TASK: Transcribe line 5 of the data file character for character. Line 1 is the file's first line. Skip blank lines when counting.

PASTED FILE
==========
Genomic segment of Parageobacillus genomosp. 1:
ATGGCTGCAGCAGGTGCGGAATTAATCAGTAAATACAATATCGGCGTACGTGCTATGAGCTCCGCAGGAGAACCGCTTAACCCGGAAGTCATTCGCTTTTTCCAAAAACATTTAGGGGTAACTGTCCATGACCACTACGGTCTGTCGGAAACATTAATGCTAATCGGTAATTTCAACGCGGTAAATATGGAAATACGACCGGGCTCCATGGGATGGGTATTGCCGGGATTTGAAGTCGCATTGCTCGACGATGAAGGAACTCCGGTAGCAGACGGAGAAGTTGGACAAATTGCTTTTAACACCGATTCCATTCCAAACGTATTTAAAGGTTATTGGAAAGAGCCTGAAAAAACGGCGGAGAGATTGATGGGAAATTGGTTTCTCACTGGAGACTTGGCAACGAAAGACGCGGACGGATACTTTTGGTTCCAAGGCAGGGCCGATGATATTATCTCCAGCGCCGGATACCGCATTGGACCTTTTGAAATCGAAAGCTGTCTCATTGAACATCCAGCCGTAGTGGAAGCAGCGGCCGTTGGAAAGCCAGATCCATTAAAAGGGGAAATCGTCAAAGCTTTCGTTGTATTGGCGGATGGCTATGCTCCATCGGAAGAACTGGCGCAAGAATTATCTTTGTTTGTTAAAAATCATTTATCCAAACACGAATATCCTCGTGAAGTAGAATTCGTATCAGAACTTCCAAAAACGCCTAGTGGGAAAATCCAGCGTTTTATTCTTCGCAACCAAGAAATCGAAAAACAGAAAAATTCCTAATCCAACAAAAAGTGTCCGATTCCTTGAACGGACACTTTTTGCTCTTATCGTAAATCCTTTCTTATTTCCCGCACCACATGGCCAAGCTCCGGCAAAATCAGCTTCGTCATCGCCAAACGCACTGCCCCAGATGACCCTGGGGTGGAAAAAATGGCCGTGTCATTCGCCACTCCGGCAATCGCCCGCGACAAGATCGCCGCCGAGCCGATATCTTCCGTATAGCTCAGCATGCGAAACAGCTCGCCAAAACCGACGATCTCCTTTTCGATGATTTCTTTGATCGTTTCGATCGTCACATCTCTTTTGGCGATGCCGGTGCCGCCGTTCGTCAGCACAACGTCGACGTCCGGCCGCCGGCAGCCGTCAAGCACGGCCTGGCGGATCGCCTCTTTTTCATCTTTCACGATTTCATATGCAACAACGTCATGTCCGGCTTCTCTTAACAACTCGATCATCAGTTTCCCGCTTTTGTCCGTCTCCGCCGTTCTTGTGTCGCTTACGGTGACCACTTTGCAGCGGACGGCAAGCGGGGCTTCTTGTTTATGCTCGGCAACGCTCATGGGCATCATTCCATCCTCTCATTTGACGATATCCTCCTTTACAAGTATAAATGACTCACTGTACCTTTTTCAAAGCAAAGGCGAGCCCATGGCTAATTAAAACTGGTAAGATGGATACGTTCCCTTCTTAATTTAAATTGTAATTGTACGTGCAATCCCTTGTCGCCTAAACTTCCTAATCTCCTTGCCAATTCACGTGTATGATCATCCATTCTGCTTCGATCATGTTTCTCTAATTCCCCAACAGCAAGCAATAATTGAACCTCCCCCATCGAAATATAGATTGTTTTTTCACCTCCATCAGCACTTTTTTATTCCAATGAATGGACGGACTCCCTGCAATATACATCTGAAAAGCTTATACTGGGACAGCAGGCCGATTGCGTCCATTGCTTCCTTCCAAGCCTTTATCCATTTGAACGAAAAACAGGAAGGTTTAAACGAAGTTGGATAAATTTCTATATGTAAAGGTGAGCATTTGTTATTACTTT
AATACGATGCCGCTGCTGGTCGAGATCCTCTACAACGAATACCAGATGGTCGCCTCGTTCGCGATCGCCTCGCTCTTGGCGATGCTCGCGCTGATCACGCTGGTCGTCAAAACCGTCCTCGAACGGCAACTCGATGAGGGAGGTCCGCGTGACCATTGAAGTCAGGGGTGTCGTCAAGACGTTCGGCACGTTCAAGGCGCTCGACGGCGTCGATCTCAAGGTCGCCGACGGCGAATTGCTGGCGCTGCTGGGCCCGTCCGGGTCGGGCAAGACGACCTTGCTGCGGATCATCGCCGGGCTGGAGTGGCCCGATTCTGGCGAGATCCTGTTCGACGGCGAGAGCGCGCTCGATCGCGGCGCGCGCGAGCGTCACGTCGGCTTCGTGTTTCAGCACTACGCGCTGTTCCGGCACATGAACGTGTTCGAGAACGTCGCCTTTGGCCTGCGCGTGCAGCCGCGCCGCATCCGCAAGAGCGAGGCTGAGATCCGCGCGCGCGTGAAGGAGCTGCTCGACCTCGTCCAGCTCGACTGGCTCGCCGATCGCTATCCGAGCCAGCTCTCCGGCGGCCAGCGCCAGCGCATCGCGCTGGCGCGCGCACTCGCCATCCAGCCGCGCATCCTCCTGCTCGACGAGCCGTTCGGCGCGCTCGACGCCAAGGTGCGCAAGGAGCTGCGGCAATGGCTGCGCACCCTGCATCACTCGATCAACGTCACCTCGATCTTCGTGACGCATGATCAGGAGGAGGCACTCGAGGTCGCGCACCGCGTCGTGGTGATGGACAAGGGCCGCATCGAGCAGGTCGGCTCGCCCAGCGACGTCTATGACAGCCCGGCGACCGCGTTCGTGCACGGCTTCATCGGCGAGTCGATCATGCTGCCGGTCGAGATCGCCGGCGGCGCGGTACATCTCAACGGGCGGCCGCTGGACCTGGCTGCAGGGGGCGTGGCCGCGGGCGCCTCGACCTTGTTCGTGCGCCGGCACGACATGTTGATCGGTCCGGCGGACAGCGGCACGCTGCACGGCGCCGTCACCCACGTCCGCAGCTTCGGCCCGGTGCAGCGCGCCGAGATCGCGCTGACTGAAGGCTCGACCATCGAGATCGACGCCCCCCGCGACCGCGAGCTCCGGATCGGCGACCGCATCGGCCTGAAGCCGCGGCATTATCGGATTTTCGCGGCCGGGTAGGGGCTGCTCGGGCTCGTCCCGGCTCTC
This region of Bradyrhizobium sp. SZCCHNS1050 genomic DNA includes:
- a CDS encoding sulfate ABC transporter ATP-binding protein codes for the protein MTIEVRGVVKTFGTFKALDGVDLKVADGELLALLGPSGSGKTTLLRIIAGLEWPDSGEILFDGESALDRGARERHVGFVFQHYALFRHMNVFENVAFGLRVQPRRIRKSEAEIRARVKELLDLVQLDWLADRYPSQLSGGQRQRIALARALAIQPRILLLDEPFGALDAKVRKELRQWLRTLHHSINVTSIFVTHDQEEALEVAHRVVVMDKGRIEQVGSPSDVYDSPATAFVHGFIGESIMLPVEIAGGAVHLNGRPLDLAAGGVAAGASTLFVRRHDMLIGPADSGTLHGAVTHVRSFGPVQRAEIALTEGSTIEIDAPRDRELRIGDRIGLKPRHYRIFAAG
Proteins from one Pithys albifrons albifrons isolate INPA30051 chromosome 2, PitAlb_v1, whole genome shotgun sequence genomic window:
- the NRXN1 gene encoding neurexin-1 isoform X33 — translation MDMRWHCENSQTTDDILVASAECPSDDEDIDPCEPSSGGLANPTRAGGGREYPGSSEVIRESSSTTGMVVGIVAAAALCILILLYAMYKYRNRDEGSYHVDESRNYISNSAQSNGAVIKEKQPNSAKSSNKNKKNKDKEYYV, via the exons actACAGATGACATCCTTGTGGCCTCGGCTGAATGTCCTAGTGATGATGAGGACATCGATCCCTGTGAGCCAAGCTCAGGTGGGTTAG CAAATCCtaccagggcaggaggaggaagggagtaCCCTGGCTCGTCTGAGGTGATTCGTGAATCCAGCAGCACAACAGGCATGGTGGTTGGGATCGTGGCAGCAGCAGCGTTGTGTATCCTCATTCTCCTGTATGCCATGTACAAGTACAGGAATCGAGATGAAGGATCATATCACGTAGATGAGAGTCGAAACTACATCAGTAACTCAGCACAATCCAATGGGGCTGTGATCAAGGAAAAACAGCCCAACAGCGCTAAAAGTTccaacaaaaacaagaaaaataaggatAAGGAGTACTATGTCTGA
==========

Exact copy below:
- a CDS encoding sulfate ABC transporter ATP-binding protein codes for the protein MTIEVRGVVKTFGTFKALDGVDLKVADGELLALLGPSGSGKTTLLRIIAGLEWPDSGEILFDGESALDRGARERHVGFVFQHYALFRHMNVFENVAFGLRVQPRRIRKSEAEIRARVKELLDLVQLDWLADRYPSQLSGGQRQRIALARALAIQPRILLLDEPFGALDAKVRKELRQWLRTLHHSINVTSIFVTHDQEEALEVAHRVVVMDKGRIEQVGSPSDVYDSPATAFVHGFIGESIMLPVEIAGGAVHLNGRPLDLAAGGVAAGASTLFVRRHDMLIGPADSGTLHGAVTHVRSFGPVQRAEIALTEGSTIEIDAPRDRELRIGDRIGLKPRHYRIFAAG